In July, Variety commissioned a survey that sought to compare the influence of YouTube stars and traditional media figures among teenage consumers. In what the publication calls a “surprising result,” the survey’s young respondents favored the new media influencers over their traditional media contemporaries.
The survey asked 1,500 respondents between the ages of 13 and 18 a series of questions about 20 recognizable stars. Half of these stars built their careers on YouTube, while the other half approached the entertainment industry through more traditional means. Once all the responses had been tallied, Variety assigned each star their own score, and the top five scores all belonged to YouTube stars. Smosh came in first, followed by The Fine Bros, PewDiePie, KSI, and Ryan Higa.
The highest-rated traditional media star was the recently deceased Paul Walker, who came in sixth. I personally wouldn’t have thought of the Fast and the Furious star as more influential than, say, Jennifer Lawrence or Katy Perry, but maybe that just means I’m out of touch with the attitudes of today’s teens.
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Usually, when these sort of studies assert YouTube’s dominance among the younger demographic, they come with a number of questions about their methods. This time, though, Variety’s approach seems to be both balanced and statistically rigorous. The only thing I can think of that may have tipped the scales toward the YouTube stars is the nature of the questions in the survey. Variety asked its respondents about qualities like approachability and authenticity, both of which favor YouTube, its homegrown community and the amateur origins of its top creators.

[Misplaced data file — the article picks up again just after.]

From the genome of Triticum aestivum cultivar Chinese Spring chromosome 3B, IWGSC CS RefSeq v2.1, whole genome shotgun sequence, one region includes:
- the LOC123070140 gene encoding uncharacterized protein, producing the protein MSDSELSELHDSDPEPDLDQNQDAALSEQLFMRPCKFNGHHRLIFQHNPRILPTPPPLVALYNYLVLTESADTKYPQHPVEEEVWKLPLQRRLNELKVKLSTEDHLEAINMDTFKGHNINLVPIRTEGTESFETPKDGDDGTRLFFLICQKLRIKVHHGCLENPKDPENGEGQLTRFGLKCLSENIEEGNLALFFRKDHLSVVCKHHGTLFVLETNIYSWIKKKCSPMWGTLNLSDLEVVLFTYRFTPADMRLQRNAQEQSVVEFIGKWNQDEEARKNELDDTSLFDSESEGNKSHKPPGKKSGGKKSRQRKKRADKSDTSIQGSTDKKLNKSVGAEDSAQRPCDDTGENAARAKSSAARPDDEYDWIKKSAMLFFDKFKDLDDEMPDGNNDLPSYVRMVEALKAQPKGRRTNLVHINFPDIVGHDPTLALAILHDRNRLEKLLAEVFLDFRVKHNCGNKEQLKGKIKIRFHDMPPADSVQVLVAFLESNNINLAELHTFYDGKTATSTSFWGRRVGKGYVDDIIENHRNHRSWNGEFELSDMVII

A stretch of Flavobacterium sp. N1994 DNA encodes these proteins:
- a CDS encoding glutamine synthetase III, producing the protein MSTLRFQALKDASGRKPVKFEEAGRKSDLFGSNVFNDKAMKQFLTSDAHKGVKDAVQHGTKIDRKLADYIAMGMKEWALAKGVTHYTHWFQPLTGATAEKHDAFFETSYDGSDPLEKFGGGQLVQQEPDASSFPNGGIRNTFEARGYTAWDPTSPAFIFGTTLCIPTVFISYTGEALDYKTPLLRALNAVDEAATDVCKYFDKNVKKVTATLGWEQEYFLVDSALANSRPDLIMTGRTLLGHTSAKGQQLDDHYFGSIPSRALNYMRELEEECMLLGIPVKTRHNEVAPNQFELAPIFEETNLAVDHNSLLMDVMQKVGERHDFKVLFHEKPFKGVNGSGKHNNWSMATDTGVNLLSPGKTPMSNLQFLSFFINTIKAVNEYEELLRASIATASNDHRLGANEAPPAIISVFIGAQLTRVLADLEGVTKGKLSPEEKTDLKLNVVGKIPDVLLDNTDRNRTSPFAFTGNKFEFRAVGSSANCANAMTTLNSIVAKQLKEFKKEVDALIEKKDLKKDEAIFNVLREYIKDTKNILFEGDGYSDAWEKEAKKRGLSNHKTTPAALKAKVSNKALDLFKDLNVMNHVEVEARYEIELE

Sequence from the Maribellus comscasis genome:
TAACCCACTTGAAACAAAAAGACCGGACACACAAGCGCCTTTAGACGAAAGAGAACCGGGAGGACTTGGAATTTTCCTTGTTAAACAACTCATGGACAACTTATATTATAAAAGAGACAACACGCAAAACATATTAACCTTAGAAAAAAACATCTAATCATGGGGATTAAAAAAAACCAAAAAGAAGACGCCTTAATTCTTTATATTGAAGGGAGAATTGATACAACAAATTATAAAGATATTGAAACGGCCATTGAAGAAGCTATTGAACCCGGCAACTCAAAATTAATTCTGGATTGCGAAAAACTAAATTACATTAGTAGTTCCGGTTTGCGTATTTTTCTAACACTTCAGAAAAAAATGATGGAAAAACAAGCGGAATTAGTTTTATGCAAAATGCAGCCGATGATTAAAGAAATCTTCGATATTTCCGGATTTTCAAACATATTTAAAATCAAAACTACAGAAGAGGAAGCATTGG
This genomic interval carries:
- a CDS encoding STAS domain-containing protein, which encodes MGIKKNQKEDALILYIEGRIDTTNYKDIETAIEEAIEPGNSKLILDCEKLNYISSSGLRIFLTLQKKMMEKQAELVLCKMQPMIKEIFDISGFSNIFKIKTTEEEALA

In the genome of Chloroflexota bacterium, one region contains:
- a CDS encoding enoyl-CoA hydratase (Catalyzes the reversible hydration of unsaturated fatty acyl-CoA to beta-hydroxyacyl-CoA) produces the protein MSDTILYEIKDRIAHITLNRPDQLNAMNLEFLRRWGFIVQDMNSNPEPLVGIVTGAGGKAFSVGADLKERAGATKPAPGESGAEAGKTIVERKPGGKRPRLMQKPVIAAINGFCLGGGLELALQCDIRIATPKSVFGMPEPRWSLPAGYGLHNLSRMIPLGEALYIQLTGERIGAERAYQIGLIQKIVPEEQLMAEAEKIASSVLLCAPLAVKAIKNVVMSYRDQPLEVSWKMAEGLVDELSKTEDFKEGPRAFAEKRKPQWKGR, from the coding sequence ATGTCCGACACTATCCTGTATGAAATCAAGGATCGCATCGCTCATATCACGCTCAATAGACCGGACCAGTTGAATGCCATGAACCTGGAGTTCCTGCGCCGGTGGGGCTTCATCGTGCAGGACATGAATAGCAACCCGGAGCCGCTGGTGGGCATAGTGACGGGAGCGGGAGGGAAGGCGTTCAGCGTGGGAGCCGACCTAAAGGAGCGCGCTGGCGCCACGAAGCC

Of course, that sort of authenticity is exactly the thing that makes YouTube so appealing. Teens enjoy the intimate experience with their favorite YouTubers, many of whom treat fans like family members or close friends. In that sense, YouTube’s massive influence among young audiences cannot be denied, and if Variety’s results are to be believed, this influence is only getting stronger.